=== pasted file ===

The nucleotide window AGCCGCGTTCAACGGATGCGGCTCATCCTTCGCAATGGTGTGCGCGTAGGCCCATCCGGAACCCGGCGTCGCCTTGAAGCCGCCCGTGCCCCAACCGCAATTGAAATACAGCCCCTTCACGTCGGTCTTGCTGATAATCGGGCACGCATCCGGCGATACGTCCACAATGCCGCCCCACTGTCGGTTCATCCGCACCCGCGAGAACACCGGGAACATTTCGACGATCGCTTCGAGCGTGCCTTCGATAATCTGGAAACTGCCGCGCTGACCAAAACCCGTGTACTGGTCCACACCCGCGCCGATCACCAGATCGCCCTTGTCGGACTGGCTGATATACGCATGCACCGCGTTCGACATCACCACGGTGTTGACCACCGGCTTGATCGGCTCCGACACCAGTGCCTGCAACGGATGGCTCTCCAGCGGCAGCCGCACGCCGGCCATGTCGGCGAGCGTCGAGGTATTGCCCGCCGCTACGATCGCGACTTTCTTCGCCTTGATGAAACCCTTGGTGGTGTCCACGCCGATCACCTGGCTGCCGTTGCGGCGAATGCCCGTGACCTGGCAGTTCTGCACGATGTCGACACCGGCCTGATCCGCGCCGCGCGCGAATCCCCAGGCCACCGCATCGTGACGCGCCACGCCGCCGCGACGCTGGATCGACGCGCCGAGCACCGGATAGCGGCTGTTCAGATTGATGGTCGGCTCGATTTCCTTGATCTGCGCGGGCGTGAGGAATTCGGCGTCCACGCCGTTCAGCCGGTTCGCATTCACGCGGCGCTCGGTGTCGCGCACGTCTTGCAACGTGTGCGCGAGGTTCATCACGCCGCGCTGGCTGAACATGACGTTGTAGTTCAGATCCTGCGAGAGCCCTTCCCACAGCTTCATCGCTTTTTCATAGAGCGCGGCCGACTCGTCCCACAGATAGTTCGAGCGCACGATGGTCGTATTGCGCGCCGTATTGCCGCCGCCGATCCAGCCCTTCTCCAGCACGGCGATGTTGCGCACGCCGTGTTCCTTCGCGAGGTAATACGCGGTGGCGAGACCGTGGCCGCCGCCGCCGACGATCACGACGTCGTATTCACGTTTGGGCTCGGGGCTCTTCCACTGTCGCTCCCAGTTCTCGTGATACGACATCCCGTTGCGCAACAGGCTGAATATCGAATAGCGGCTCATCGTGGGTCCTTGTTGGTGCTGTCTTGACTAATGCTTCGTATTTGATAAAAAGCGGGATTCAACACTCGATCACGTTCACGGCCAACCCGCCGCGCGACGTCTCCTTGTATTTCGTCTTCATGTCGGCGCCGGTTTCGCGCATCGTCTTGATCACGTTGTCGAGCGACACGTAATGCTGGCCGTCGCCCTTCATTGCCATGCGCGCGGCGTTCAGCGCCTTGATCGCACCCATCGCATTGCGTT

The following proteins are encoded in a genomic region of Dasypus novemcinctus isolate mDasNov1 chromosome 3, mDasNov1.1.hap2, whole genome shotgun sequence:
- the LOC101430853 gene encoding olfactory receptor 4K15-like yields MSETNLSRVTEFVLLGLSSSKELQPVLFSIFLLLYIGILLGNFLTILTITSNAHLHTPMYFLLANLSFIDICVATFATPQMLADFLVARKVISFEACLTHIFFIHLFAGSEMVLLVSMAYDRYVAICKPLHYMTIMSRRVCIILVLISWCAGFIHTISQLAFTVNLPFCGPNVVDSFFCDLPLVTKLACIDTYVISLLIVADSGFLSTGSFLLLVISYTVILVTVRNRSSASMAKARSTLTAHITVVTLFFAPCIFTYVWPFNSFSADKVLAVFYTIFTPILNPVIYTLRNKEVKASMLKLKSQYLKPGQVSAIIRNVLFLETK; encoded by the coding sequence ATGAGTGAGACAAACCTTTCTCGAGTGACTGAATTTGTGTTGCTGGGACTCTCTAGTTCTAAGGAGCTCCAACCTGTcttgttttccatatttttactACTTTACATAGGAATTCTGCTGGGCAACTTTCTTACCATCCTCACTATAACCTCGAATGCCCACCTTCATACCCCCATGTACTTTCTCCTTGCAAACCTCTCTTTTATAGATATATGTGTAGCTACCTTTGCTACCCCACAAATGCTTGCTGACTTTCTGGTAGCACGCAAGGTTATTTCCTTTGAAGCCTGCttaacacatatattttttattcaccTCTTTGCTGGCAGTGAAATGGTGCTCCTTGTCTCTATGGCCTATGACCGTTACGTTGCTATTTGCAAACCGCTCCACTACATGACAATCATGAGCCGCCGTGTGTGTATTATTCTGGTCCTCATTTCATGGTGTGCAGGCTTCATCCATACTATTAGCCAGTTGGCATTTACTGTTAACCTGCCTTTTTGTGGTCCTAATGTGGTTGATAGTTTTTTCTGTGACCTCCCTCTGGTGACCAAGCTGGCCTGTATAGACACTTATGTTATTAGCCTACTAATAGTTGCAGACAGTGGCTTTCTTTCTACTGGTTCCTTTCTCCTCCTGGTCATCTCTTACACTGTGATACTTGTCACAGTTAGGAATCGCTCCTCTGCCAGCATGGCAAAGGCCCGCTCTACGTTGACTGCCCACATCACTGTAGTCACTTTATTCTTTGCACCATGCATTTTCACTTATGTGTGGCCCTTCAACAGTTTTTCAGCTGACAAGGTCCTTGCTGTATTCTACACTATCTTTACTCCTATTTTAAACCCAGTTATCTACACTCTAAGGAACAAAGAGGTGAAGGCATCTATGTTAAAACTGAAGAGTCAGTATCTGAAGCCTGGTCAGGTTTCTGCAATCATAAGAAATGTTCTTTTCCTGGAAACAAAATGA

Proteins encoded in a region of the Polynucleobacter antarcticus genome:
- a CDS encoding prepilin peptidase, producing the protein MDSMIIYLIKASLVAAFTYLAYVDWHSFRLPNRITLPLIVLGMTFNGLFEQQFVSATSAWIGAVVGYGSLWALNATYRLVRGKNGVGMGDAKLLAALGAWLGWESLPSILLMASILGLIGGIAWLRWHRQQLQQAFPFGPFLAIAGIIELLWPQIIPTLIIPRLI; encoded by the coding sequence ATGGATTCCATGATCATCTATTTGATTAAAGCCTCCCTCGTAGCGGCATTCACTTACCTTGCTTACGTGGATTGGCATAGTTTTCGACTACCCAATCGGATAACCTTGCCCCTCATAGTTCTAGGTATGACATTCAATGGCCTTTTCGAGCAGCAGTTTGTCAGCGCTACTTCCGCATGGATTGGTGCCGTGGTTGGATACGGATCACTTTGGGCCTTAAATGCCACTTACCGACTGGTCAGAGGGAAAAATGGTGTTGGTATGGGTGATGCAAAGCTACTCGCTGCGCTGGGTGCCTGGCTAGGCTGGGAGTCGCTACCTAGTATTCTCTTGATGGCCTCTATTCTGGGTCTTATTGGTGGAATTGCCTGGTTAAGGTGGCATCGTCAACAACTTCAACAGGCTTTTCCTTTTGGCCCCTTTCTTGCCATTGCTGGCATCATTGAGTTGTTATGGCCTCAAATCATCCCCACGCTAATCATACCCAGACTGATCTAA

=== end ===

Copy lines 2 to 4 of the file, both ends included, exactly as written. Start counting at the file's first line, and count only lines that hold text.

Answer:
The following proteins are encoded in a genomic region of Dasypus novemcinctus isolate mDasNov1 chromosome 3, mDasNov1.1.hap2, whole genome shotgun sequence:
- the LOC101430853 gene encoding olfactory receptor 4K15-like yields MSETNLSRVTEFVLLGLSSSKELQPVLFSIFLLLYIGILLGNFLTILTITSNAHLHTPMYFLLANLSFIDICVATFATPQMLADFLVARKVISFEACLTHIFFIHLFAGSEMVLLVSMAYDRYVAICKPLHYMTIMSRRVCIILVLISWCAGFIHTISQLAFTVNLPFCGPNVVDSFFCDLPLVTKLACIDTYVISLLIVADSGFLSTGSFLLLVISYTVILVTVRNRSSASMAKARSTLTAHITVVTLFFAPCIFTYVWPFNSFSADKVLAVFYTIFTPILNPVIYTLRNKEVKASMLKLKSQYLKPGQVSAIIRNVLFLETK; encoded by the coding sequence ATGAGTGAGACAAACCTTTCTCGAGTGACTGAATTTGTGTTGCTGGGACTCTCTAGTTCTAAGGAGCTCCAACCTGTcttgttttccatatttttactACTTTACATAGGAATTCTGCTGGGCAACTTTCTTACCATCCTCACTATAACCTCGAATGCCCACCTTCATACCCCCATGTACTTTCTCCTTGCAAACCTCTCTTTTATAGATATATGTGTAGCTACCTTTGCTACCCCACAAATGCTTGCTGACTTTCTGGTAGCACGCAAGGTTATTTCCTTTGAAGCCTGCttaacacatatattttttattcaccTCTTTGCTGGCAGTGAAATGGTGCTCCTTGTCTCTATGGCCTATGACCGTTACGTTGCTATTTGCAAACCGCTCCACTACATGACAATCATGAGCCGCCGTGTGTGTATTATTCTGGTCCTCATTTCATGGTGTGCAGGCTTCATCCATACTATTAGCCAGTTGGCATTTACTGTTAACCTGCCTTTTTGTGGTCCTAATGTGGTTGATAGTTTTTTCTGTGACCTCCCTCTGGTGACCAAGCTGGCCTGTATAGACACTTATGTTATTAGCCTACTAATAGTTGCAGACAGTGGCTTTCTTTCTACTGGTTCCTTTCTCCTCCTGGTCATCTCTTACACTGTGATACTTGTCACAGTTAGGAATCGCTCCTCTGCCAGCATGGCAAAGGCCCGCTCTACGTTGACTGCCCACATCACTGTAGTCACTTTATTCTTTGCACCATGCATTTTCACTTATGTGTGGCCCTTCAACAGTTTTTCAGCTGACAAGGTCCTTGCTGTATTCTACACTATCTTTACTCCTATTTTAAACCCAGTTATCTACACTCTAAGGAACAAAGAGGTGAAGGCATCTATGTTAAAACTGAAGAGTCAGTATCTGAAGCCTGGTCAGGTTTCTGCAATCATAAGAAATGTTCTTTTCCTGGAAACAAAATGA

Proteins encoded in a region of the Polynucleobacter antarcticus genome: